Mendenhall Glacier, Juneau Alaska
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I’ve always been enthralled with glaciers, and of course I love hiking and jump at every chance. Glaciers are funny things though, because they’re often really far away, or on the tops of mountains. I always think to myself “wow, that’s really big and beautiful” in a kind of abstract way – it’s just too far away and too big to be tangible.
That has been my experience with glaciers – until now.
The Mendenhall Glacier is 20 minutes out of Juneau, and sits at the far end of a lake of the same name. In summer you can stand the usual distance from the glacier and think about how big and beautiful it is. In winter, when the stars align just right, the lake freezes and it’s possible to walk right up to the face of the glacier.
It just so happens that our visit during winter was during a cold snap, and the lake was frozen thick and strong.
It’s a beautiful clear, crisp and cold day as we start walking down the lake. Because everything is so big, it’s virtually impossible to tell how big or how far away the glacier actually is.
As we get closer, we start to encounter glacier icebergs frozen into the lake ice. It takes me a second to realize these must have calved off the glacier and floated down the lake while it was still liquid. When the lake froze, the icebergs become trapped in place. They’re every shade of blue you can imagine, and extremely beautiful when the sun shines through them. I like to imagine them waiting out the long cold winter, and resuming their journey down the lake once freed from the lake ice in spring.
Once we’re within a few hundred meters of the face we realize it’s bigger than we thought. Way, way, way bigger. The vertical part alone must be 100 meters high, and the glacier is much thinker and broader the further back it goes. Once we get closer, we can’t even see the rest of it anymore, as it’s all blocked by the vertical wall of ice in front of us.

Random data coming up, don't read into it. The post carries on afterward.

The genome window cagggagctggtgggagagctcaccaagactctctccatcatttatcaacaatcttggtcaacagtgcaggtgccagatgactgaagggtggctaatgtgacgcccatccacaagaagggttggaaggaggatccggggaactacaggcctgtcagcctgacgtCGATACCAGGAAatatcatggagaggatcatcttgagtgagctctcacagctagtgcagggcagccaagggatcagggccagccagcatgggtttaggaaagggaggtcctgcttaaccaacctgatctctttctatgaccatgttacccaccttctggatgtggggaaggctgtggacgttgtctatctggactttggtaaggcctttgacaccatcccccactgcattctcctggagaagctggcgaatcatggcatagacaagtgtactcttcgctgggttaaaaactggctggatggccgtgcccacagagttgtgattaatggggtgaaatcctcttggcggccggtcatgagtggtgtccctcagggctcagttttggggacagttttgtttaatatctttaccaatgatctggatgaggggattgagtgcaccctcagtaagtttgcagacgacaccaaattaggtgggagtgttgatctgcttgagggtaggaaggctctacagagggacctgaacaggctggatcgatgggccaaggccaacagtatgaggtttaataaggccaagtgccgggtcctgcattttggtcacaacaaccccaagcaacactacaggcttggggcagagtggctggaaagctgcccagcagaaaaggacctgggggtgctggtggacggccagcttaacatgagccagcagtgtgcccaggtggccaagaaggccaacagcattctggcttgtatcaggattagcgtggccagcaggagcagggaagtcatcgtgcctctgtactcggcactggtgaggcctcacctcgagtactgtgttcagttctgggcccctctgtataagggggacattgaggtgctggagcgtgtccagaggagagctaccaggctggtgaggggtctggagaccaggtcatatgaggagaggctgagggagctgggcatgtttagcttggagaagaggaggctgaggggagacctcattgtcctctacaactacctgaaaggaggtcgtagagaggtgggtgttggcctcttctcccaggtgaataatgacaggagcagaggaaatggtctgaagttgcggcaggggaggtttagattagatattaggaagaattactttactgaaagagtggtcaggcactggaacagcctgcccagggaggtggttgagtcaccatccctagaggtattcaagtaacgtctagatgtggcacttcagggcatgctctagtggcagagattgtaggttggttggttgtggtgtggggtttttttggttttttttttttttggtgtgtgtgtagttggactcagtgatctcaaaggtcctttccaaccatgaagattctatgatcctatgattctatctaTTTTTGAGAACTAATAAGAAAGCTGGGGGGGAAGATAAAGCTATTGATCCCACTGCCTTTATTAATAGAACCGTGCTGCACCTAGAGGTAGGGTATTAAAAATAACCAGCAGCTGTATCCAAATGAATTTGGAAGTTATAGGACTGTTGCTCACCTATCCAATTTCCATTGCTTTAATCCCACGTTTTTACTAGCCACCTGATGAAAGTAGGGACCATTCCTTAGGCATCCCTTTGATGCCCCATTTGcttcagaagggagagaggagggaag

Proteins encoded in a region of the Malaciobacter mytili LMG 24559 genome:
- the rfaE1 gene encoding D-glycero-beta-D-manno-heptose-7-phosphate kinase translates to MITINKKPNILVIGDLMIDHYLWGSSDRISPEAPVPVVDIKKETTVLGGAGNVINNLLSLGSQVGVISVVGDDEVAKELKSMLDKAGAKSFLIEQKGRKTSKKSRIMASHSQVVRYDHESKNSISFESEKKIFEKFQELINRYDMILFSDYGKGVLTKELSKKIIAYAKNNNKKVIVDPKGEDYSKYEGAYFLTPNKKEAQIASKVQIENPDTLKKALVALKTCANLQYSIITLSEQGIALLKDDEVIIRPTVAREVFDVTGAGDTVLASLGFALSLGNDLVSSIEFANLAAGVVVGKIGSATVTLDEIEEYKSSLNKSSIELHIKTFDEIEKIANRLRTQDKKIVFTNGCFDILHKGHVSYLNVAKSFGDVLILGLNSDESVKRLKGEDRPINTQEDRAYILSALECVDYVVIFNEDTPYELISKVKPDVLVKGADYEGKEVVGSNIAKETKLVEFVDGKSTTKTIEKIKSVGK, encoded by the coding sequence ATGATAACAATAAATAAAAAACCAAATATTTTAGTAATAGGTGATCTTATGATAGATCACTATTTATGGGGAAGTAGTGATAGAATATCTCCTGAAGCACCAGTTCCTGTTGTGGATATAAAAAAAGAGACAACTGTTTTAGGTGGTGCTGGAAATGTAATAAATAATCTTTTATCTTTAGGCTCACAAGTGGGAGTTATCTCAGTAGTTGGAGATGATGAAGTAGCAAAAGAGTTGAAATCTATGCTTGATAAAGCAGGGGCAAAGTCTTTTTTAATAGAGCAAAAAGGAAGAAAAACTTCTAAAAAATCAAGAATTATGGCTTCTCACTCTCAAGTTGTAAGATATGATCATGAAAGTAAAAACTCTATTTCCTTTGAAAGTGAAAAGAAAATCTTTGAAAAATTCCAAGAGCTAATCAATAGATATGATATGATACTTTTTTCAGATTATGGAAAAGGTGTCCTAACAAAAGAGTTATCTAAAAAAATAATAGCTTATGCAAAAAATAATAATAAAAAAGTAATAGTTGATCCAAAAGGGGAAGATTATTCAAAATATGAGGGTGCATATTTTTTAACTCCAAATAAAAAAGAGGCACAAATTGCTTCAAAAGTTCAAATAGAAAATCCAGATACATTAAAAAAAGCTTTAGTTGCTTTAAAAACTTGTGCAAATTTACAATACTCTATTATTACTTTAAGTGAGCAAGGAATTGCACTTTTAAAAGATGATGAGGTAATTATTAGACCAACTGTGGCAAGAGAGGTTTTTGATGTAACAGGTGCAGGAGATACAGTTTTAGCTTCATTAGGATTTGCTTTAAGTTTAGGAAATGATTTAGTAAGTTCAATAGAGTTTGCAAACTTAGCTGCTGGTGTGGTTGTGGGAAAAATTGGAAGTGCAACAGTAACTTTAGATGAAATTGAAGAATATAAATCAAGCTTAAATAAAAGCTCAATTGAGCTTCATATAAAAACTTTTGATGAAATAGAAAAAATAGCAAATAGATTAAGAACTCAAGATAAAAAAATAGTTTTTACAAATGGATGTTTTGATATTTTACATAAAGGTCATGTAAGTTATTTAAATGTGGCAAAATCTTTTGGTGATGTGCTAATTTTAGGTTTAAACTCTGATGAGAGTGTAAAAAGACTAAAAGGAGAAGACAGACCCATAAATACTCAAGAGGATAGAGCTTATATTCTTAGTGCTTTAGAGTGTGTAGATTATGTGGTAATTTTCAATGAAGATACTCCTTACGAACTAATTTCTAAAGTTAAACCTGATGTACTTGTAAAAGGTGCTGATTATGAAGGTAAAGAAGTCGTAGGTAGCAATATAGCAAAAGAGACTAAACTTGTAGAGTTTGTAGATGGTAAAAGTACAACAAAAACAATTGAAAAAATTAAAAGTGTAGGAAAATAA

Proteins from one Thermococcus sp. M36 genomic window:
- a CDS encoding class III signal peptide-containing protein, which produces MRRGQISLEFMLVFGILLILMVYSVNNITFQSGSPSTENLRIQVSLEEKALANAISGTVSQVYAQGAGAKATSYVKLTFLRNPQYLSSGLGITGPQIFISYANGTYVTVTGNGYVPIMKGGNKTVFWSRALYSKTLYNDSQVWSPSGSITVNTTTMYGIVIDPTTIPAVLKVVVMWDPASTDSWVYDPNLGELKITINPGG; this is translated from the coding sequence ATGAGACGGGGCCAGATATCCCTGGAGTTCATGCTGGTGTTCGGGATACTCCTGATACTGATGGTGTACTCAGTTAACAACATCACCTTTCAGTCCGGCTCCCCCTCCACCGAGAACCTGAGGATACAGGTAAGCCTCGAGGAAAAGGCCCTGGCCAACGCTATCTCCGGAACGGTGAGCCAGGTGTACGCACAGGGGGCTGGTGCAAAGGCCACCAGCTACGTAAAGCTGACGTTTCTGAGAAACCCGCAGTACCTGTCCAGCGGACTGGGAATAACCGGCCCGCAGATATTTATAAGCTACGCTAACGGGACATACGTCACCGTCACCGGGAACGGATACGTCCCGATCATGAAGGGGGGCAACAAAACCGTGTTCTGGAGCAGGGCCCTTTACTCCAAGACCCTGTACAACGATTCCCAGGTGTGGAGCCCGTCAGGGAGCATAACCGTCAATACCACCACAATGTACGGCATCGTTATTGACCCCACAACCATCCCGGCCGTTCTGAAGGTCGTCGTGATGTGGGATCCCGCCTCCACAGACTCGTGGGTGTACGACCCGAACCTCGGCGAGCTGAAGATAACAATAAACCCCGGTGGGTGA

We find an enormous cave in the glacier that goes in at least 20 meters. Standing at the entrance is a very strange feeling as there are continuous cracks and groans from the glacier. Dripping water is also very loud, which makes us uneasy given we’re standing on a lake.
The groaning and cracking continues, and looking around we figure out whats going on. Because the glacier is advancing, it’s pushing up against the frozen lake ice, and causing that to buckle, crack and break. When we stand still for long enough we can actually see pieces of ice move ever so slightly, and we watch new cracks form in the ice we’re standing on. It’s extremely unnerving, though I never find a single weak spot in all my wandering in an out of the ice formations.
The sun striking the face of the glacier makes it glow the most amazing shades of blue I have ever seen. None of it looks real.
Heather finds a much smaller ice cave, where she has to bend down to walk into – and goes in at least 30 meters under the glacier ice. Given all the cracking, groaning and moving ice, I firmly plant myself outside the cave. No thanks.
Walking in and around the glacier is without a doubt the best “glacier encounter” I’ve ever had. I now have a new respect for these monsters, and hope I can experience more of them so up close.